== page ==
Critical care outcomes in decompensated cirrhosis: a United States national inpatient sample cross-sectional study

Spencer R. Goble, Abdellatif S. Ismail, Jose D. Debes, Thomas M. Leventhal

Research output: Contribution to journalArticlepeer-review

Abstract

Background: Prior assessments of critical care outcomes in patients with cirrhosis have shown conflicting results. We aimed to provide nationwide generalizable results of critical care outcomes in patients with decompensated cirrhosis. Methods: This is a retrospective study using the National Inpatient Sample from 2016 to 2019. Adults with cirrhosis who required respiratory intubation, central venous catheter placement or both (n = 12,945) with principal diagnoses including: esophageal variceal hemorrhage (EVH, 24%), hepatic encephalopathy (58%), hepatorenal syndrome (HRS, 14%) or spontaneous bacterial peritonitis (4%) were included. A comparison cohort of patients without cirrhosis requiring intubation or central line placement for any principal diagnosis was included. Results: Those with cirrhosis were younger (mean 58 vs. 63 years, p < 0.001) and more likely to be male (62% vs. 54%, p < 0.001). In-hospital mortality was higher in the cirrhosis cohort (33.1% vs. 26.6%, p < 0.001) and ranged from 26.7% in EVH to 50.6% HRS. Mortality when renal replacement therapy was utilized (n = 1580, 12.2%) was 46.5% in the cirrhosis cohort, compared to 32.3% in other hospitalizations (p < 0.001), and was lowest in EVH (25.7%) and highest in HRS (51.5%). Mortality when cardiopulmonary resuscitation was used was increased in the cirrhosis cohort (88.0% vs. 72.1%, p < 0.001) and highest in HRS (95.7%). Conclusions: One-third of patients with cirrhosis requiring critical care did not survive to discharge in this U.S. nationwide assessment. While outcomes were worse than in patients without cirrhosis, the results do suggest better outcomes compared to previous studies.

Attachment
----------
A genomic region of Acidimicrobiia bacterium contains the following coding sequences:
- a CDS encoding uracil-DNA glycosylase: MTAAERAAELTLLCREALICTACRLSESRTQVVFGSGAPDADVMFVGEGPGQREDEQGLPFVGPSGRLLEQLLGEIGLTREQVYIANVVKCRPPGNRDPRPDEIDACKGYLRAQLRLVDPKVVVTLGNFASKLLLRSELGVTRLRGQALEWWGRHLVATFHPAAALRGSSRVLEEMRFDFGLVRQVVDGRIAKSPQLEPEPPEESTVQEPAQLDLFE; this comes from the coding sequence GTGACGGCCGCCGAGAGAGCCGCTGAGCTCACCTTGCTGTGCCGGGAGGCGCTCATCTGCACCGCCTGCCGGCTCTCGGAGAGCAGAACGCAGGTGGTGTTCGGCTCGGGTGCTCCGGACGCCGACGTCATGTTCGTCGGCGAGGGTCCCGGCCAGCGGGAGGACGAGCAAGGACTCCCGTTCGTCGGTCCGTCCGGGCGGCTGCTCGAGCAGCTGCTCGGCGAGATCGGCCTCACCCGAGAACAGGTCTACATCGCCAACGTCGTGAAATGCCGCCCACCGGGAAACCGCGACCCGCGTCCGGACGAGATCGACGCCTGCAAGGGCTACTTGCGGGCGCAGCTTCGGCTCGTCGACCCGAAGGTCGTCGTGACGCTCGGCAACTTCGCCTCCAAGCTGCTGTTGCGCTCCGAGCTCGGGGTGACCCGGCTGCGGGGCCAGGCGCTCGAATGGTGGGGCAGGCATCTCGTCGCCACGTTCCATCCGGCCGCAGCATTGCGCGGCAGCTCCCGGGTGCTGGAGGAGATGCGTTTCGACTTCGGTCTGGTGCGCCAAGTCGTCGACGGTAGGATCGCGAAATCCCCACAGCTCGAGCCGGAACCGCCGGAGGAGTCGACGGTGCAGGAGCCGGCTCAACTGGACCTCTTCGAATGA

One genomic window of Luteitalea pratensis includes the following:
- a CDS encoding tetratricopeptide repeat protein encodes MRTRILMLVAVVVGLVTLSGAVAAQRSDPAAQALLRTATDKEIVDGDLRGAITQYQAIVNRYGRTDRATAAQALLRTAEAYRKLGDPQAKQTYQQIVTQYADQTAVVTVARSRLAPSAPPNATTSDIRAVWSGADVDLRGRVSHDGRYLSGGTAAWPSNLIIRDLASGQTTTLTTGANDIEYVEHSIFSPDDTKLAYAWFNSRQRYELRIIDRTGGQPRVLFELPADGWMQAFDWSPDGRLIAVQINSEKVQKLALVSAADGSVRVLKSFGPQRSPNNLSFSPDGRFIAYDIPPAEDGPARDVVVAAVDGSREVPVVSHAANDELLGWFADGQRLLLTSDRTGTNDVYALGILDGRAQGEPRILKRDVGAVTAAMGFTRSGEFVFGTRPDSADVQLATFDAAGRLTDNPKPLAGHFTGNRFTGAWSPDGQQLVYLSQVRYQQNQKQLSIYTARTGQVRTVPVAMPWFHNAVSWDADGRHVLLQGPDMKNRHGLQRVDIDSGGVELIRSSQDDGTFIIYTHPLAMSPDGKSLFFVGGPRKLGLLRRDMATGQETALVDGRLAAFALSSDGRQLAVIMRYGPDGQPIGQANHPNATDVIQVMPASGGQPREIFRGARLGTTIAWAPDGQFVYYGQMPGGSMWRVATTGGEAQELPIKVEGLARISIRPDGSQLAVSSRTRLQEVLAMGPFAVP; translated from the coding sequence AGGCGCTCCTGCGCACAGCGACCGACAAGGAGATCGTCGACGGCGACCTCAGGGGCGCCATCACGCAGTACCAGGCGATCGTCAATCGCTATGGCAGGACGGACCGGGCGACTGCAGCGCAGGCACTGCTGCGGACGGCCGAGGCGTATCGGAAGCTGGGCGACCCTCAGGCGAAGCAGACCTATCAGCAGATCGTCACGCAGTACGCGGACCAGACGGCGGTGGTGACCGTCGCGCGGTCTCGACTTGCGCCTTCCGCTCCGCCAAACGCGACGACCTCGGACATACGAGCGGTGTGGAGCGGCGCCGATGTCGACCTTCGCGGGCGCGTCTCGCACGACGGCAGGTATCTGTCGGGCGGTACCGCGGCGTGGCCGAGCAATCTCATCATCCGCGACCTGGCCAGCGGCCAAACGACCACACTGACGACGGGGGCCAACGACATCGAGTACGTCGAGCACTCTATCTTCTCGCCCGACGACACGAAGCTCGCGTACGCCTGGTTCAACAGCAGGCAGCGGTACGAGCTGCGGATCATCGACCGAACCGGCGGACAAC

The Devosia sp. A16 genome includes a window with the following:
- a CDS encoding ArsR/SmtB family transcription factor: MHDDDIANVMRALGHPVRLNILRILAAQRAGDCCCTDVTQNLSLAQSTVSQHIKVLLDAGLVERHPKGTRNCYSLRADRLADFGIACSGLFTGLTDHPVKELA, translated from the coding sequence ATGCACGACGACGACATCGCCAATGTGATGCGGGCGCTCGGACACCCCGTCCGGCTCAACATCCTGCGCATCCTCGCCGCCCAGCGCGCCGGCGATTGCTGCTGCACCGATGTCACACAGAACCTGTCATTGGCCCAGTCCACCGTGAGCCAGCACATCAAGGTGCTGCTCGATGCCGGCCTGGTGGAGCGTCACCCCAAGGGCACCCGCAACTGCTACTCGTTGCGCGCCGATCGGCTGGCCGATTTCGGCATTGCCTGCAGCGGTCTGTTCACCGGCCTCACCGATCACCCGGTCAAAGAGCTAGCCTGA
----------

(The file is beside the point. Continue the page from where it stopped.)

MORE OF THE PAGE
Original languageEnglish (US)
Article number150
JournalCritical Care
Volume28
Issue number1
DOIs
StatePublished - Dec 2024

Bibliographical note

Publisher Copyright:
© The Author(s) 2024.

Keywords

  • Intensive care units
  • Palliative care
  • Patient care planning

PubMed: MeSH publication types

  • Journal Article

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